North Korea, it must be pointed out, are not acting completely as though they do not understand that left alone North Korea cannot even begin to dream or hope of winning any possible nuclear war against the US. North Korea understands that in the region, or in the case of any possible regional warfare they are allied to Russia and China—two countries arguably next in line to the US when considering military might. North Korea likes her chances when partnered with Russia and China against The US, South Korea and Japan. And they are probably right to feel that way seeing as Japan had since the end of the Second World War voluntarily abstained as part of the terms of her surrender to the US, not to actively pursue a nuclear weapons program. This by no means suggests that Japan is altogether militarily weak or defenseless, but Japan could have far surpassed China by now in terms of its nuclear arsenal if it had actively pursued the acquisition of nuclear weapons over these years like China had done. If Japan were on par militarily with China, then Russia would have been more interested in curbing the verbal excesses of North Korea’s leader.
So, we find ourselves in a situation where the US, and possibly her allies all over the world, has to constantly reassure South Korea and Japan that they can count on their full and unalloyed support in the event of any nuclear showdown. It is therefore hardly surprising that the US has to be seen actively monitoring the region and carrying out exercises designed to show maximum preparedness and the ability to mete out decisive punishment to perceived enemies should Seoul or Tokyo suddenly find themselves under a North Korean-led surprise attack. It is also not surprising to discover that North Korea realizes that in any nuclear war against the US and her allies in the region, the element of surprise will be of immense benefit.
In other words, it is not for naught that North Korea is seriously working towards securing long range nuclear warheads that can strike strategic places on the US mainland. North Korea already has the weapons and the technology to decimate her neighbor to the South in mere minutes. But if it launches a sneak attack and inflicts massive casualties on South Korea and possibly parts of Japan without attacking the US military bases around the region or the US mainland, then they have no prayer for the sort of heavy-handed response the US will inflict in a counterstrike. North Korea therefore has to hope that after their initial wave of attacks on South Korea and Japan (and on US bases in the region), their long-range weapons systems will also inflict crippling damages to strategic places on the US homeland in order to break the will of the American people or to make the cost of the US response so massive that in the end, there’d be no clear winner. In the absence of such effective long-range nukes, North Korea has to hope that Russia and China will be sucked into the conflict so that they can use their vastly bigger and more powerful arsenals to inflict maximum damage. This is because we already know that the US (and her allies like Israel, UK, Australia, Germany, Italy and maybe France) has promised that any nuclear attack against South Korea and Japan by North Korea will be met with devastating force.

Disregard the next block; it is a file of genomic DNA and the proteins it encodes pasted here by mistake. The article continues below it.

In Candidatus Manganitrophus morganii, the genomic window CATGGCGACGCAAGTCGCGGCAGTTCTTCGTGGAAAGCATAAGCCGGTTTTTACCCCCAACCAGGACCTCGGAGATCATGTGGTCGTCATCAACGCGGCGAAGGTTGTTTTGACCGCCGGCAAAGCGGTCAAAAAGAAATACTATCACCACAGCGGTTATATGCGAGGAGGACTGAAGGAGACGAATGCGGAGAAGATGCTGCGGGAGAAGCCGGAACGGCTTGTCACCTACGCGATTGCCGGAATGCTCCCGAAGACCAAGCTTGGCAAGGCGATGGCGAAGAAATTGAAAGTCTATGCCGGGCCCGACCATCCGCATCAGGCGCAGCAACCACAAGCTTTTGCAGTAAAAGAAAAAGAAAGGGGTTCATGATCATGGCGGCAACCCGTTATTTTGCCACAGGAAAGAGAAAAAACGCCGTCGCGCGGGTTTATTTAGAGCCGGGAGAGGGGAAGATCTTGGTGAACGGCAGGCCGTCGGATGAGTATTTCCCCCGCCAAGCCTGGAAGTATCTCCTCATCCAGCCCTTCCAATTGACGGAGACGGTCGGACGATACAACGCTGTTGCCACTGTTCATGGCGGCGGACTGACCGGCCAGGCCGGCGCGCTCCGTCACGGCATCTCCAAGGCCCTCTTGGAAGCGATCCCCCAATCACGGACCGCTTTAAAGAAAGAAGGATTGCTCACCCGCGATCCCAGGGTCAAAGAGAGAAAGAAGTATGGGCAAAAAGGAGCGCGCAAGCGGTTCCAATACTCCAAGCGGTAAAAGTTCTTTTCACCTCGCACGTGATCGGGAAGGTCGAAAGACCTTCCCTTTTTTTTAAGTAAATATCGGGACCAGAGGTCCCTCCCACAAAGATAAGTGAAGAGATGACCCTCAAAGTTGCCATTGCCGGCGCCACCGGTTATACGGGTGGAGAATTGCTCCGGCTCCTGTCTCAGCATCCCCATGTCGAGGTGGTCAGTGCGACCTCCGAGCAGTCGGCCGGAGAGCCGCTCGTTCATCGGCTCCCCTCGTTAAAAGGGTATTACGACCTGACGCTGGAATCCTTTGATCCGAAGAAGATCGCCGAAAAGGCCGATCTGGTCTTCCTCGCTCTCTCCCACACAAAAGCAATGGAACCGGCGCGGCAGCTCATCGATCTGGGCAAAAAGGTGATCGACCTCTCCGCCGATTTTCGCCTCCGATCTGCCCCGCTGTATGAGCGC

Having realized these tense geo-political realities, the real question is whether China and Russia will step up to the plate, in their own mutual economic and strategic interests, to curb the verbal excesses of the brash young North Korean leader. In as much as a lasting peace in the region or the reunification of North and South Korea remains a distant or remote possibility, the harsh reality is that the nuclear powers stand to gain precious little with the sort of internecine open nuclear warfare that North Korea envisions. South Korea and Japan have done their utmost best to live peacefully and comply with the desires of the United Nations. They have sought and currently maintain warm or favorable diplomatic relations with most countries of the world. They have shown the sort of mature restraint that enables dialogue. It is therefore necessary that these leaders come together with serious co-operation from China and Russia to map out a strategy to ‘pacify’ or ‘contain’ North Korea before we find ourselves, through North Korea’s hubristic miscalculations, staring smack-dab in the face of a nuclear Armageddon.

Habemus Papam!

His Holiness Pope Francis I

And so, today being the 13th day of the 3rd month in the year of Our Lord 2013, the conclave finally elected a new pope. Formerly Cardinal Gorge Mario Bergoglio, and a close contender the last time the cardinals met in a conclave, the recently coronated Pope is a humble, learned man from Buenos Aires, Argentina; selected to lead the world’s 1.2 billion Catholics. May God give him the wisdom to serve his people, and the courage to bring about the reforms that the Church sorely needs at this time.